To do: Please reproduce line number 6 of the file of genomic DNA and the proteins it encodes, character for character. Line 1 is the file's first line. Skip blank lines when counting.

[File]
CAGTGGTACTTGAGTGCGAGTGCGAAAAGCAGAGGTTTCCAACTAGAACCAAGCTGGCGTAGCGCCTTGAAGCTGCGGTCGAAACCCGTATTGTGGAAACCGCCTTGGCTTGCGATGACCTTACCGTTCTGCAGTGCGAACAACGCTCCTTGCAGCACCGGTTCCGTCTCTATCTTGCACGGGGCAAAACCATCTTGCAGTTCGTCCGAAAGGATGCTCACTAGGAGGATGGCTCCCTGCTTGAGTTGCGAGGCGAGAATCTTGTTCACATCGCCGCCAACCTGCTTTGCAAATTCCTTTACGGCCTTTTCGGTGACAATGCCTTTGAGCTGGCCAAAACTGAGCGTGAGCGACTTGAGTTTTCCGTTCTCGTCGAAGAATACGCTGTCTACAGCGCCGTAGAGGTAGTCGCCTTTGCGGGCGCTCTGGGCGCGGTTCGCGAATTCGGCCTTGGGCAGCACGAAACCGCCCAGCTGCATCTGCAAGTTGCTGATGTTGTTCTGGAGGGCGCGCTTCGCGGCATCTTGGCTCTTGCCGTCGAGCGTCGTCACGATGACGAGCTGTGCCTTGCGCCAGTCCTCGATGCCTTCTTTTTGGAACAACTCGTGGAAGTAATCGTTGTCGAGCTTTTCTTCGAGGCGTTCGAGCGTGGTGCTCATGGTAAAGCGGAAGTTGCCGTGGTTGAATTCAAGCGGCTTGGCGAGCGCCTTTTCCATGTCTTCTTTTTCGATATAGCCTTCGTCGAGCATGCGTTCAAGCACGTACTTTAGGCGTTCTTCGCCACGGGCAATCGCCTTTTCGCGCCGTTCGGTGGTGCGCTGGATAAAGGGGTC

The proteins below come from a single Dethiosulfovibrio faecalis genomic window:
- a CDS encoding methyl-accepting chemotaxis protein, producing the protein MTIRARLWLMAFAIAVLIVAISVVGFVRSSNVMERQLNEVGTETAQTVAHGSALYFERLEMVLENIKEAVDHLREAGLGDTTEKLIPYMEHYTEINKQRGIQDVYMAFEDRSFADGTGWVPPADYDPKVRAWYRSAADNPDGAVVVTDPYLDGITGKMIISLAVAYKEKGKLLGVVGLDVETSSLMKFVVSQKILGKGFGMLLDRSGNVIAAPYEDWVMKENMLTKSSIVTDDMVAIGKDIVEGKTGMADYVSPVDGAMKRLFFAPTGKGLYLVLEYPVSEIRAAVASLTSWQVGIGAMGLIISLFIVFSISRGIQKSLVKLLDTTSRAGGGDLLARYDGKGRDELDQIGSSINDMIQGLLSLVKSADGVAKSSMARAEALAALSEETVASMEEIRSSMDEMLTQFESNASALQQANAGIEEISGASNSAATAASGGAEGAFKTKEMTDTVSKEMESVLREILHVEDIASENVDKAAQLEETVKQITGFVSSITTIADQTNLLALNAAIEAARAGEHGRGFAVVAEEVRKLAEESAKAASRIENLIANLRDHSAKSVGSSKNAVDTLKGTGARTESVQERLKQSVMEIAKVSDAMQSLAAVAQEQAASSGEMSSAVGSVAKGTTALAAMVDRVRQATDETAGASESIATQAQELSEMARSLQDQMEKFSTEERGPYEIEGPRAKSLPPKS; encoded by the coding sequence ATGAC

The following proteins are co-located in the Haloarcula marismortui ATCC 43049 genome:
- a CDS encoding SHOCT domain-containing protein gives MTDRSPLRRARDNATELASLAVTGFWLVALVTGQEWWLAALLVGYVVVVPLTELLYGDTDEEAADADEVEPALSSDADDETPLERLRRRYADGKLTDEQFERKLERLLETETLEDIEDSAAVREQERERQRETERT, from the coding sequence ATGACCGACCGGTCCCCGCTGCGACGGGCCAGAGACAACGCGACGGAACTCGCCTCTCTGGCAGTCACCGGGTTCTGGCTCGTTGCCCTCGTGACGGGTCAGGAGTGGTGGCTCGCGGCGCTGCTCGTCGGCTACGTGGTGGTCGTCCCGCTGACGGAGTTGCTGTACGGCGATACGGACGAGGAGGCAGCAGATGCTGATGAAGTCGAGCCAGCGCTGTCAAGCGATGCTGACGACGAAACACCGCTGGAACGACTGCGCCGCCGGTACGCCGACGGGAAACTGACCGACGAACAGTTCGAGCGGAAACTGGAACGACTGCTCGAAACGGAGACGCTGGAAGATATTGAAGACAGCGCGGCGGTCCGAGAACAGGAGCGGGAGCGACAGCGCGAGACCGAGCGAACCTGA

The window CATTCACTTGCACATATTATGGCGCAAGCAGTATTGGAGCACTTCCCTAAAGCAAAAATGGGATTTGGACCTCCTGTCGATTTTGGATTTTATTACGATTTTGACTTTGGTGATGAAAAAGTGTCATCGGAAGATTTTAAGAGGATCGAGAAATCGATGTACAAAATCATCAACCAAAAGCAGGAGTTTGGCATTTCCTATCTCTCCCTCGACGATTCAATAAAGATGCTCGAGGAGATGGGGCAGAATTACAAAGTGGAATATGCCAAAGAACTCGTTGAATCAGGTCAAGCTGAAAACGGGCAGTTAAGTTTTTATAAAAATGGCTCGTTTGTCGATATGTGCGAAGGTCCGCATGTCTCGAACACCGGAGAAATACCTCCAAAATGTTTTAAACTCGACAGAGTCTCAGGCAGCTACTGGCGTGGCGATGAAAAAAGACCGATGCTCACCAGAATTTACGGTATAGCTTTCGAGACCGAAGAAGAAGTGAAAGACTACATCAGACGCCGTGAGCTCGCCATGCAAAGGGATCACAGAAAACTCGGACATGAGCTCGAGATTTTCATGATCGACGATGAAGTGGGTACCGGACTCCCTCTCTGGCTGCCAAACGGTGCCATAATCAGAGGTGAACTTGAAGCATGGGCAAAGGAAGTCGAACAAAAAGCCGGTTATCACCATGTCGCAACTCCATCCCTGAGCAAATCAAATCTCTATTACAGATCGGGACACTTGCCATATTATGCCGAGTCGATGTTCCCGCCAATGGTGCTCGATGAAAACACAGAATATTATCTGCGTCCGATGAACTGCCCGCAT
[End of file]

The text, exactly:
The window CATTCACTTGCACATATTATGGCGCAAGCAGTATTGGAGCACTTCCCTAAAGCAAAAATGGGATTTGGACCTCCTGTCGATTTTGGATTTTATTACGATTTTGACTTTGGTGATGAAAAAGTGTCATCGGAAGATTTTAAGAGGATCGAGAAATCGATGTACAAAATCATCAACCAAAAGCAGGAGTTTGGCATTTCCTATCTCTCCCTCGACGATTCAATAAAGATGCTCGAGGAGATGGGGCAGAATTACAAAGTGGAATATGCCAAAGAACTCGTTGAATCAGGTCAAGCTGAAAACGGGCAGTTAAGTTTTTATAAAAATGGCTCGTTTGTCGATATGTGCGAAGGTCCGCATGTCTCGAACACCGGAGAAATACCTCCAAAATGTTTTAAACTCGACAGAGTCTCAGGCAGCTACTGGCGTGGCGATGAAAAAAGACCGATGCTCACCAGAATTTACGGTATAGCTTTCGAGACCGAAGAAGAAGTGAAAGACTACATCAGACGCCGTGAGCTCGCCATGCAAAGGGATCACAGAAAACTCGGACATGAGCTCGAGATTTTCATGATCGACGATGAAGTGGGTACCGGACTCCCTCTCTGGCTGCCAAACGGTGCCATAATCAGAGGTGAACTTGAAGCATGGGCAAAGGAAGTCGAACAAAAAGCCGGTTATCACCATGTCGCAACTCCATCCCTGAGCAAATCAAATCTCTATTACAGATCGGGACACTTGCCATATTATGCCGAGTCGATGTTCCCGCCAATGGTGCTCGATGAAAACACAGAATATTATCTGCGTCCGATGAACTGCCCGCAT